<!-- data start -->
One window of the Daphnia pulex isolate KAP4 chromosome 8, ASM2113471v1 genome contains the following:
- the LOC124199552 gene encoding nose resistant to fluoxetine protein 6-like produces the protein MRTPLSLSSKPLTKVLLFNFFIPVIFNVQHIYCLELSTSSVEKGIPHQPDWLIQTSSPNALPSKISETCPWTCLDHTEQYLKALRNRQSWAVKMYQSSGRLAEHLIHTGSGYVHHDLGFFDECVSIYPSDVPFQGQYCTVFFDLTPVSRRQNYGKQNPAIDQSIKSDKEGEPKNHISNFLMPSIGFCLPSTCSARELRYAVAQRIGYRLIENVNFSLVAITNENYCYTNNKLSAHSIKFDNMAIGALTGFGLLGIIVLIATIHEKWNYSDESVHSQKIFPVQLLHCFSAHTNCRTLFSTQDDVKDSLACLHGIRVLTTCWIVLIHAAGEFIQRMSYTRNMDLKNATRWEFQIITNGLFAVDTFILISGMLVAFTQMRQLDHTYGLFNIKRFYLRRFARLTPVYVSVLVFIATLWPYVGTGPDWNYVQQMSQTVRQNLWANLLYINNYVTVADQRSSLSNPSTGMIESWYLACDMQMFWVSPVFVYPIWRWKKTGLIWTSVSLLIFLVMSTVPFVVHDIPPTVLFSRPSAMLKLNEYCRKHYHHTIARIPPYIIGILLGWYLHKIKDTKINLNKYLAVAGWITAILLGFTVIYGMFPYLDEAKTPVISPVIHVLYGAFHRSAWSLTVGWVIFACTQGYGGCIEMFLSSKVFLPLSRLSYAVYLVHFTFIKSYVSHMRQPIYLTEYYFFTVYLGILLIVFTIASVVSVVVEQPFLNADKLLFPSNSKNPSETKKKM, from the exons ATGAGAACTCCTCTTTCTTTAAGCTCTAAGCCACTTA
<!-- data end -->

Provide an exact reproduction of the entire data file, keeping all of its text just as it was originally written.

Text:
One window of the Daphnia pulex isolate KAP4 chromosome 8, ASM2113471v1 genome contains the following:
- the LOC124199552 gene encoding nose resistant to fluoxetine protein 6-like produces the protein MRTPLSLSSKPLTKVLLFNFFIPVIFNVQHIYCLELSTSSVEKGIPHQPDWLIQTSSPNALPSKISETCPWTCLDHTEQYLKALRNRQSWAVKMYQSSGRLAEHLIHTGSGYVHHDLGFFDECVSIYPSDVPFQGQYCTVFFDLTPVSRRQNYGKQNPAIDQSIKSDKEGEPKNHISNFLMPSIGFCLPSTCSARELRYAVAQRIGYRLIENVNFSLVAITNENYCYTNNKLSAHSIKFDNMAIGALTGFGLLGIIVLIATIHEKWNYSDESVHSQKIFPVQLLHCFSAHTNCRTLFSTQDDVKDSLACLHGIRVLTTCWIVLIHAAGEFIQRMSYTRNMDLKNATRWEFQIITNGLFAVDTFILISGMLVAFTQMRQLDHTYGLFNIKRFYLRRFARLTPVYVSVLVFIATLWPYVGTGPDWNYVQQMSQTVRQNLWANLLYINNYVTVADQRSSLSNPSTGMIESWYLACDMQMFWVSPVFVYPIWRWKKTGLIWTSVSLLIFLVMSTVPFVVHDIPPTVLFSRPSAMLKLNEYCRKHYHHTIARIPPYIIGILLGWYLHKIKDTKINLNKYLAVAGWITAILLGFTVIYGMFPYLDEAKTPVISPVIHVLYGAFHRSAWSLTVGWVIFACTQGYGGCIEMFLSSKVFLPLSRLSYAVYLVHFTFIKSYVSHMRQPIYLTEYYFFTVYLGILLIVFTIASVVSVVVEQPFLNADKLLFPSNSKNPSETKKKM, from the exons ATGAGAACTCCTCTTTCTTTAAGCTCTAAGCCACTTA